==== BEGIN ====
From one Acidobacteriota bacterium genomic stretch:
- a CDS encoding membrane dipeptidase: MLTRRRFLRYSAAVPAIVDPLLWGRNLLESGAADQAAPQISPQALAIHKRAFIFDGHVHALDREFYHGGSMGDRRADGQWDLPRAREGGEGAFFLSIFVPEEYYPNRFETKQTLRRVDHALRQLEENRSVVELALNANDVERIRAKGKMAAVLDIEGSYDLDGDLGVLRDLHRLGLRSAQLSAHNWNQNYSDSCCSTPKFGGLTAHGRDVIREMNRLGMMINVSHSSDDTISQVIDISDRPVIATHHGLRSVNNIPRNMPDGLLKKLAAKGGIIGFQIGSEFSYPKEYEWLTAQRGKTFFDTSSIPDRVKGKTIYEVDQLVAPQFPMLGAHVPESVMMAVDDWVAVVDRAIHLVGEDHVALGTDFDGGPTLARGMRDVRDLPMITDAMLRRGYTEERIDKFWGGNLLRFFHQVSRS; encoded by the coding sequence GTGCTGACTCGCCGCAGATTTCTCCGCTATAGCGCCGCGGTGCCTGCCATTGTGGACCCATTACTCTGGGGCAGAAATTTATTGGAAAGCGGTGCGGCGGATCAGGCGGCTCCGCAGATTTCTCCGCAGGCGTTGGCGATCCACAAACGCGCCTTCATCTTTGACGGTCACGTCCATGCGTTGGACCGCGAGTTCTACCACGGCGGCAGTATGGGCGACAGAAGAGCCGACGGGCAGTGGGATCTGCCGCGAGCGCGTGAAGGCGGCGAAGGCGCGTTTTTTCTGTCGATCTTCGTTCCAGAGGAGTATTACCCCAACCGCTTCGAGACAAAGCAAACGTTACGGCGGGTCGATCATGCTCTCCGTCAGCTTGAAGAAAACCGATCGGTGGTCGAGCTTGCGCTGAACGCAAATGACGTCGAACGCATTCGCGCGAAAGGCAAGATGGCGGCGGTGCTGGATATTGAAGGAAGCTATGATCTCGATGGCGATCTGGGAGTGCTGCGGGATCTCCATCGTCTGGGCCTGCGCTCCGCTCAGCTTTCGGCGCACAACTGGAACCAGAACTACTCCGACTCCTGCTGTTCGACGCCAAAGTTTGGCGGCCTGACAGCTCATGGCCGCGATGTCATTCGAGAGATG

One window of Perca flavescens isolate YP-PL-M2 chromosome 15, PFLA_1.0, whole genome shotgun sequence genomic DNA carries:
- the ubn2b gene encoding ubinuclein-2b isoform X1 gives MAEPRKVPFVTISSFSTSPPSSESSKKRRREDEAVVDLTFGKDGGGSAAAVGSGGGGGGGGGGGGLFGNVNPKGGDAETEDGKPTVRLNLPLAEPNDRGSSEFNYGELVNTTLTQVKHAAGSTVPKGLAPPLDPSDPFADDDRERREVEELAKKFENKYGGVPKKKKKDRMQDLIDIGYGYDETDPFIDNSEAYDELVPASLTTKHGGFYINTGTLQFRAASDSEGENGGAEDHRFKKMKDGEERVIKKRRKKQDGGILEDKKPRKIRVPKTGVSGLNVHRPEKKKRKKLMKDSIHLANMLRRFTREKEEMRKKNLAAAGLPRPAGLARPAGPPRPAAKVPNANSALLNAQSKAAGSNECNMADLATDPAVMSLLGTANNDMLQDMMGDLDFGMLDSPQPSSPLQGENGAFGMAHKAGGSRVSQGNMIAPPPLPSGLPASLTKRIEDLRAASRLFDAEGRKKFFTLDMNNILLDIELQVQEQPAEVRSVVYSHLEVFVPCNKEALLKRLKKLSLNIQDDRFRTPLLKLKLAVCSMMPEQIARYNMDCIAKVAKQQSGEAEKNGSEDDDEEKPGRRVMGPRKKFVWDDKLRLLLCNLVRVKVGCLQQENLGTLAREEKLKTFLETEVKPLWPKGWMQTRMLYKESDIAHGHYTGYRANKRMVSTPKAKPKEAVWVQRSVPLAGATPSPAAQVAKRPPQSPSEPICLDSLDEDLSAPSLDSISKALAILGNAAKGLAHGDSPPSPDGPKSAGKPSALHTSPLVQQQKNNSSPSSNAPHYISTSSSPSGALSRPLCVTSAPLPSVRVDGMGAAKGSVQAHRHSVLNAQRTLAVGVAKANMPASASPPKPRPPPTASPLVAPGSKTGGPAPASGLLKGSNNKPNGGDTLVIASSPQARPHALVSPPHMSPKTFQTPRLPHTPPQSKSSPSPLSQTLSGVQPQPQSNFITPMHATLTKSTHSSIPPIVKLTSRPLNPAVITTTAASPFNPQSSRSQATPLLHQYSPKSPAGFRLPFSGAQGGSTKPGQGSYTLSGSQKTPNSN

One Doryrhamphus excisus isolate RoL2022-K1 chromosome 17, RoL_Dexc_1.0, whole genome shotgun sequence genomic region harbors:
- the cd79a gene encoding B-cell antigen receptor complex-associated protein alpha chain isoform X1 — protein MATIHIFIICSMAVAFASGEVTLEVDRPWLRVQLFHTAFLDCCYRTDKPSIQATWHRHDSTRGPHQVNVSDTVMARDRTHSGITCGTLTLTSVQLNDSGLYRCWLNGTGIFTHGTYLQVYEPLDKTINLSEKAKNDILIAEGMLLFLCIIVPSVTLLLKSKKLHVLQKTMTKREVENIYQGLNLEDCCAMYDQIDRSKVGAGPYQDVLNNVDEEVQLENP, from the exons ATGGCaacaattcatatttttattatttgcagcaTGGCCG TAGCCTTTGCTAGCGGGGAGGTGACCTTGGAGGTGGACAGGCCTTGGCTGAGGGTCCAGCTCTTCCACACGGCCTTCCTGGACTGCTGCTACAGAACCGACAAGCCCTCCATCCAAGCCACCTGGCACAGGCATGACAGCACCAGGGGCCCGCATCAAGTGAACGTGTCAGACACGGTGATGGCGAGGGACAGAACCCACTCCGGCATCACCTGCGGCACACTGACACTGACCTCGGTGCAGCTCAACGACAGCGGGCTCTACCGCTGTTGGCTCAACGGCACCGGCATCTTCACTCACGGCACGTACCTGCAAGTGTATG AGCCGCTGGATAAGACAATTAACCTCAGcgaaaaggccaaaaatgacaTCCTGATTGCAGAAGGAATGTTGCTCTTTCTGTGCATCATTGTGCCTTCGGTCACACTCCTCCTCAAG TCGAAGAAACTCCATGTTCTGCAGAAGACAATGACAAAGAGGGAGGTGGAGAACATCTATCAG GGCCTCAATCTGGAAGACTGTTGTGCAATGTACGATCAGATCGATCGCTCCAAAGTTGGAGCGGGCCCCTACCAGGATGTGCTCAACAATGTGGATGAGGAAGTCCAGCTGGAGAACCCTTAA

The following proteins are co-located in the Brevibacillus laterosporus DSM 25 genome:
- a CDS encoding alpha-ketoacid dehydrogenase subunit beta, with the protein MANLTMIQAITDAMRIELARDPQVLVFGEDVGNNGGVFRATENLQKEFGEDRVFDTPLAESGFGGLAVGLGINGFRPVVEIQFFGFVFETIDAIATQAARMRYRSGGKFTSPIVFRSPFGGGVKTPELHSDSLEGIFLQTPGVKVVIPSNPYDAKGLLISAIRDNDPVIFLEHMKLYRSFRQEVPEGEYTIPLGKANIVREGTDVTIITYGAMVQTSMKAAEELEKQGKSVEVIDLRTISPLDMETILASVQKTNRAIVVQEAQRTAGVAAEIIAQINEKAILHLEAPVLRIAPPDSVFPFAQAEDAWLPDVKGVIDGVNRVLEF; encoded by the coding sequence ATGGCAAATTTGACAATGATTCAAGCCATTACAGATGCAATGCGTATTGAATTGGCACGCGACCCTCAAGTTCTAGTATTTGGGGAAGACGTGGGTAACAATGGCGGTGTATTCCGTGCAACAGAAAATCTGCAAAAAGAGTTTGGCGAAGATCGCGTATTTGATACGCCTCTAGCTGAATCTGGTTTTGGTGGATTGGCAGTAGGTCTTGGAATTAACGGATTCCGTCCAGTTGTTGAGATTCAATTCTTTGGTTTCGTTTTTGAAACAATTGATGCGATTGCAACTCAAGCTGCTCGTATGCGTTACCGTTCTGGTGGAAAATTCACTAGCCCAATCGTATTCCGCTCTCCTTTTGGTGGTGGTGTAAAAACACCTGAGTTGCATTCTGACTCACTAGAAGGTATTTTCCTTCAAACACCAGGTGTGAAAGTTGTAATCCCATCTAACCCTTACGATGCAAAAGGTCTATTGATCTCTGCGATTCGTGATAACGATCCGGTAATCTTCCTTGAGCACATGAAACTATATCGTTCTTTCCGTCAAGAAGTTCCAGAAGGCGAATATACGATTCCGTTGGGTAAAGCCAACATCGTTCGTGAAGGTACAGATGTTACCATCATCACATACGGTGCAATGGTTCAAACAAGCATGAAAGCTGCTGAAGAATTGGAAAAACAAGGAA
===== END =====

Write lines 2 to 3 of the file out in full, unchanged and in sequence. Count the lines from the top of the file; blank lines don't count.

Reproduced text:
- a CDS encoding membrane dipeptidase: MLTRRRFLRYSAAVPAIVDPLLWGRNLLESGAADQAAPQISPQALAIHKRAFIFDGHVHALDREFYHGGSMGDRRADGQWDLPRAREGGEGAFFLSIFVPEEYYPNRFETKQTLRRVDHALRQLEENRSVVELALNANDVERIRAKGKMAAVLDIEGSYDLDGDLGVLRDLHRLGLRSAQLSAHNWNQNYSDSCCSTPKFGGLTAHGRDVIREMNRLGMMINVSHSSDDTISQVIDISDRPVIATHHGLRSVNNIPRNMPDGLLKKLAAKGGIIGFQIGSEFSYPKEYEWLTAQRGKTFFDTSSIPDRVKGKTIYEVDQLVAPQFPMLGAHVPESVMMAVDDWVAVVDRAIHLVGEDHVALGTDFDGGPTLARGMRDVRDLPMITDAMLRRGYTEERIDKFWGGNLLRFFHQVSRS; encoded by the coding sequence GTGCTGACTCGCCGCAGATTTCTCCGCTATAGCGCCGCGGTGCCTGCCATTGTGGACCCATTACTCTGGGGCAGAAATTTATTGGAAAGCGGTGCGGCGGATCAGGCGGCTCCGCAGATTTCTCCGCAGGCGTTGGCGATCCACAAACGCGCCTTCATCTTTGACGGTCACGTCCATGCGTTGGACCGCGAGTTCTACCACGGCGGCAGTATGGGCGACAGAAGAGCCGACGGGCAGTGGGATCTGCCGCGAGCGCGTGAAGGCGGCGAAGGCGCGTTTTTTCTGTCGATCTTCGTTCCAGAGGAGTATTACCCCAACCGCTTCGAGACAAAGCAAACGTTACGGCGGGTCGATCATGCTCTCCGTCAGCTTGAAGAAAACCGATCGGTGGTCGAGCTTGCGCTGAACGCAAATGACGTCGAACGCATTCGCGCGAAAGGCAAGATGGCGGCGGTGCTGGATATTGAAGGAAGCTATGATCTCGATGGCGATCTGGGAGTGCTGCGGGATCTCCATCGTCTGGGCCTGCGCTCCGCTCAGCTTTCGGCGCACAACTGGAACCAGAACTACTCCGACTCCTGCTGTTCGACGCCAAAGTTTGGCGGCCTGACAGCTCATGGCCGCGATGTCATTCGAGAGATG

One window of Perca flavescens isolate YP-PL-M2 chromosome 15, PFLA_1.0, whole genome shotgun sequence genomic DNA carries: